Written by Steve Mosco, email@example.com Thursday, 23 January 2014 00:00
High school seems to flash by in a fleeting moment, with memories becoming more threadbare with each passing year.
Students and faculty joined together in a charity basketball tournament recently to keep one of those memories alive and to honor a teacher who imparted much more than just textbook platitudes.
Michael Secko was a business teacher at Plainview-Old Bethpage John F. Kennedy High School for more than 10 years. Anecdotes laden with humor and advice permeated his teaching style, as he used his life experience in the business world to instruct his students and prepare them for life after high school.
When he died from esophogeal cancer in December 2012, the students and faculty felt the tremendous loss deeply. But rather than let the emptiness remain, they chose to keep his memory alive; first by placing a plaque at the school store he helped run, and then by creating the Michael Secko Memorial Scholarship Fund for students looking to pursue a career in business.
Funded with proceeds raised at the charity basketball tournament, the scholarship continues Secko’s legacy of helping students achieve their goals.
“He was truly dedicated to his students; he loved teaching and passing on his wisdom,” said Lindsay DeLucca, a fellow business teacher at Plainview. “Now with this scholarship, even though he is gone he can keep giving back to the students.”
More than 80 students and faculty members filled the high school’s gymnasium, with multiple half-court basketball games commencing at once. Teams of students and staff squared off against each other until one team remained — the tournament champions, the Blue Devils, consisting of juniors Allen Durutovic, David Glass and Jacob Pullman.
Business students and seniors Brad Wolff, Lisa Rosenstein and Taylor Shwide helped organize the event and kept score along with other students as the teams battled it out for the top spot. All members of DECA, an association of business students participating in competitions at regional, state and international levels, the organizers said they owe much of their success to the critical business mind of Secko.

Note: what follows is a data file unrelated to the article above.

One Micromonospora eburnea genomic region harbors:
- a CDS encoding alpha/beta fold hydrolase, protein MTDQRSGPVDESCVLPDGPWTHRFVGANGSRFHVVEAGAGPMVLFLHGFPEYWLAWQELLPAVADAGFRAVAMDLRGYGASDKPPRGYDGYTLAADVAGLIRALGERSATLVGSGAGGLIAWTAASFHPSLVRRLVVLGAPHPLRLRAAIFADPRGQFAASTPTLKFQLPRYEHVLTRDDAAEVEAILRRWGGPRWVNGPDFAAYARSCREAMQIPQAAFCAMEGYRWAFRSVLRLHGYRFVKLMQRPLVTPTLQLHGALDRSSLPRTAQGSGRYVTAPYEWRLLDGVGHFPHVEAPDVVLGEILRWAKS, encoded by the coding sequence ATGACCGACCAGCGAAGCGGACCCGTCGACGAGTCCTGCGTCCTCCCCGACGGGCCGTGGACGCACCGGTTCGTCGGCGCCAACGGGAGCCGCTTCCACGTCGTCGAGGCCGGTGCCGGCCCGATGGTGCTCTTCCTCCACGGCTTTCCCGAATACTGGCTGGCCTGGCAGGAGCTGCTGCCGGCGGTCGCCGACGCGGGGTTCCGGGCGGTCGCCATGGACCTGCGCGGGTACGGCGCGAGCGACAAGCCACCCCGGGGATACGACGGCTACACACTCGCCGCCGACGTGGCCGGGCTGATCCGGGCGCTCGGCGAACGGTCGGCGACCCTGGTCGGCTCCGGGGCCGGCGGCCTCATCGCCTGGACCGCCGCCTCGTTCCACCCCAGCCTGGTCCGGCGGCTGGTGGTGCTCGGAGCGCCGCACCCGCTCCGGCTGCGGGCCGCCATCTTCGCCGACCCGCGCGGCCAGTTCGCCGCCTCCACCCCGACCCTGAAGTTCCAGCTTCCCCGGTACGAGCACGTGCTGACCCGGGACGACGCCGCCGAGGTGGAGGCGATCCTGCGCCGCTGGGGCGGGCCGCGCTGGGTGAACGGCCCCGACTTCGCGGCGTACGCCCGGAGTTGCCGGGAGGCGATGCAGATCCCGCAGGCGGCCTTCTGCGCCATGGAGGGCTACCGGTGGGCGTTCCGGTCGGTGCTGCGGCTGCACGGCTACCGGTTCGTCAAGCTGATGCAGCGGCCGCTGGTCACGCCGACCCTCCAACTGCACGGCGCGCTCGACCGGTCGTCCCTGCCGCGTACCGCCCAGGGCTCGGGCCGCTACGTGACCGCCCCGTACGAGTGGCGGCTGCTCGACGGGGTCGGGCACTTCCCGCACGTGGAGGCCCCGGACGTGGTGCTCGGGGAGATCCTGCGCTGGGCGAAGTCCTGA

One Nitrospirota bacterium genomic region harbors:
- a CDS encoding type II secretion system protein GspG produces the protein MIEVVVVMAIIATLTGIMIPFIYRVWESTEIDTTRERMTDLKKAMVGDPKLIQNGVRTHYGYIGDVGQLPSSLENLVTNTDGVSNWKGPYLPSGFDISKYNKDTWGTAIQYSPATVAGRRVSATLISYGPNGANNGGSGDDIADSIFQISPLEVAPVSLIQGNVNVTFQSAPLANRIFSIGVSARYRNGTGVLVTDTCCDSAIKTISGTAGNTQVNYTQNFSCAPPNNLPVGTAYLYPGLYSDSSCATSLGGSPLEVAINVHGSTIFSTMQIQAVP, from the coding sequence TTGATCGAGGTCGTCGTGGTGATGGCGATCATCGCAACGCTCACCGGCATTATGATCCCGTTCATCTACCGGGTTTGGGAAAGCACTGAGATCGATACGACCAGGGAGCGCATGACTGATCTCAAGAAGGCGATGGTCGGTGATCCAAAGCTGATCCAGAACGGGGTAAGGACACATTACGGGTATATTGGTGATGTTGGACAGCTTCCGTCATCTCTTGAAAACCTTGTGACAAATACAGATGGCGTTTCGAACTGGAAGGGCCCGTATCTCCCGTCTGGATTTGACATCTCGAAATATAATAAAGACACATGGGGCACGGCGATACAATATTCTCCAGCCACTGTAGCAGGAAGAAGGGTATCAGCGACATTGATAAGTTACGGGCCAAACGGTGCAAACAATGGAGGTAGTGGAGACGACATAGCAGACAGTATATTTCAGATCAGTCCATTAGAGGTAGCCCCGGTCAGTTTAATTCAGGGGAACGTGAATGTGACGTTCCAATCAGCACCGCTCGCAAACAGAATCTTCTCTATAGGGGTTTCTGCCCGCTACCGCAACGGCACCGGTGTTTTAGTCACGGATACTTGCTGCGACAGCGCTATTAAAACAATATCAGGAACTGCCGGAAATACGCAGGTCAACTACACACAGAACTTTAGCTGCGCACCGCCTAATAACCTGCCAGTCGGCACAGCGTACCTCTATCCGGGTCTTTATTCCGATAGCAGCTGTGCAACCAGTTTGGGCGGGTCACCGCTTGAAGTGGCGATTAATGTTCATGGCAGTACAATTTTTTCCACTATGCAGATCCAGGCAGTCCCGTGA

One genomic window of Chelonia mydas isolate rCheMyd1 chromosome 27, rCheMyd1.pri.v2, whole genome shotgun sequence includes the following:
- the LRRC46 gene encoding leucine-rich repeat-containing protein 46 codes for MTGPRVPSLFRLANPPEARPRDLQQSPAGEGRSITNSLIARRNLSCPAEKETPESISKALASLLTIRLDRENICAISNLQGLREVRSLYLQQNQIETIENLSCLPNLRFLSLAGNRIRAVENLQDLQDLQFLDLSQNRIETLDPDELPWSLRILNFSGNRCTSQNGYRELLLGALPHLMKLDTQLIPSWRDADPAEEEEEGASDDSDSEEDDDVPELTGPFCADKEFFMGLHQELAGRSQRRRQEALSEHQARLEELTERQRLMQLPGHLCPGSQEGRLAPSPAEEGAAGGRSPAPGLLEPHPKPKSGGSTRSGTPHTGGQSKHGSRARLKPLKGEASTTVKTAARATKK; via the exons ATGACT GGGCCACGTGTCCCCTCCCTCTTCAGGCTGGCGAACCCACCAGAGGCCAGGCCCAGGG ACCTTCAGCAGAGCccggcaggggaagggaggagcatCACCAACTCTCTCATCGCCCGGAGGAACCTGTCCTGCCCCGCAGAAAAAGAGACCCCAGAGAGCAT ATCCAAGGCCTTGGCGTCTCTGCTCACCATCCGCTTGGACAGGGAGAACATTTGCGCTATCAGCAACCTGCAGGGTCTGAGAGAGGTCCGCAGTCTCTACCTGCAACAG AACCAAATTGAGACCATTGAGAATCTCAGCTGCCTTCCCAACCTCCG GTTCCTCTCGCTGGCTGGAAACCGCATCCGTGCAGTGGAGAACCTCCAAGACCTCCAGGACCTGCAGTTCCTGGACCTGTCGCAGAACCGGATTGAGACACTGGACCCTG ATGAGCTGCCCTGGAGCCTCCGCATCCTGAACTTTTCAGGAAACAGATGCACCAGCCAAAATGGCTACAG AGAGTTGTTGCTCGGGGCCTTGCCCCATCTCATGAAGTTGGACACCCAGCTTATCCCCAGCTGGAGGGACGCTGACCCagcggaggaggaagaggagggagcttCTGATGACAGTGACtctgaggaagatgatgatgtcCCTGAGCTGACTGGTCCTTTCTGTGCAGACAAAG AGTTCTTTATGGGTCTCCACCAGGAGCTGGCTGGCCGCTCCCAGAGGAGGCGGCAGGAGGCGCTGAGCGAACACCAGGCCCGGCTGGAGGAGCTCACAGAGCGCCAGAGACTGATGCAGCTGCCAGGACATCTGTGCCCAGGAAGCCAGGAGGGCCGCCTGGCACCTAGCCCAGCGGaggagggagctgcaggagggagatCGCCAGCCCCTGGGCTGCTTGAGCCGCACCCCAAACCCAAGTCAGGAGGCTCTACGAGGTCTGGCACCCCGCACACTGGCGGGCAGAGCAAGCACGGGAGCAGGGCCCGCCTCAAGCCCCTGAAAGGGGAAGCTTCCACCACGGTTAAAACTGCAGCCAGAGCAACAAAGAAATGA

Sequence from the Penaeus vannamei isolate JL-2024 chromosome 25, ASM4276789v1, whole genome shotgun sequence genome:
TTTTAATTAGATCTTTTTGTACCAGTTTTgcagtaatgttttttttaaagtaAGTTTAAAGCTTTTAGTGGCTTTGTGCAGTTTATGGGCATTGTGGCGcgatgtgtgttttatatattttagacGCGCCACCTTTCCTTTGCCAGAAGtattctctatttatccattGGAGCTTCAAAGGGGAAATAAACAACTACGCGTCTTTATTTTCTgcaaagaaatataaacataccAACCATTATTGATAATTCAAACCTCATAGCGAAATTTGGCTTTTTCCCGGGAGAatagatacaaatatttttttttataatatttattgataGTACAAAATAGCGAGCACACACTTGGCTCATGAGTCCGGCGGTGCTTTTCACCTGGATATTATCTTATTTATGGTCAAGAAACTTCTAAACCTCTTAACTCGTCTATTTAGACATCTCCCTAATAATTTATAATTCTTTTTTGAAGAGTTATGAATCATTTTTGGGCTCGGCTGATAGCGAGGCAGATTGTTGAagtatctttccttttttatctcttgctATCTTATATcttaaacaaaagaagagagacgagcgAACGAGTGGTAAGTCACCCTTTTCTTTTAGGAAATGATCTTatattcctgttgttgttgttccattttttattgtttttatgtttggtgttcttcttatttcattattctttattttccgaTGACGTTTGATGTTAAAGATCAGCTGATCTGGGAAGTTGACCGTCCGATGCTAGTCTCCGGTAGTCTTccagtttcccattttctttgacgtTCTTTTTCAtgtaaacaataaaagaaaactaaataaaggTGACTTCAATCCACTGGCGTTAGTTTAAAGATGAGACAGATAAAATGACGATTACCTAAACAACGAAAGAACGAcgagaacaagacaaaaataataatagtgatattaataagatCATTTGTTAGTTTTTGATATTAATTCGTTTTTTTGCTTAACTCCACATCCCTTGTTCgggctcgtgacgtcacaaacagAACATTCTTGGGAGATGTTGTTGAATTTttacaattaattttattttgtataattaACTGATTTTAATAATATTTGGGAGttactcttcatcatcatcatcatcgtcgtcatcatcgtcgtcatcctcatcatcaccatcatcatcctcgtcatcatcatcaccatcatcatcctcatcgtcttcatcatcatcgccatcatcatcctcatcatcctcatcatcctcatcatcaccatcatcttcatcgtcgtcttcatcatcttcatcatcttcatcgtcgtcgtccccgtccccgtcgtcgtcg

“His constructive criticisms meant a lot to me,” said Wolff. “He passed on knowledge to all of his students, not just in the classroom but also in life. He always had an anecdote for life in his teaching. And that is such an important aspect of learning.”
Plainview Principal James Murray echoed those sentiments, saying that Secko presented his experience to the students in a way that was interesting and always engaging.
“He taught with experience and that was his most invaluable asset,” said Murray. “He had a story for everything and he would routinely go off topic. And his students loved it. Students respond to that brand of teaching far more than anything else. He took every opportunity to shy away from the textbook. Teachers that impart real experiences can change a student’s life.”
Murray said Secko’s death was a shock to students and faculty alike, as his cancer got the better of him soon after he was diagnosed. But Murray said the manner in which the school came together to honor the fallen teacher displays his importance, as well as the character of the student body.
“The number of students involved in the charity match is a testament to the type of school this is,” he said. “The kids love being here, they don’t rush home at the end of the day. They stay and get involved; they enjoy their time here. And in the same way, the faculty enjoys being here with the students.”
Scott Leiberman, a fellow business teacher, said Secko was a good fit with the students at Plainview — and now his memory will live on far beyond graduation.
“He never turned anyone away,” said Lieberman. “He was an inspiration and now his business philosophy will live on.”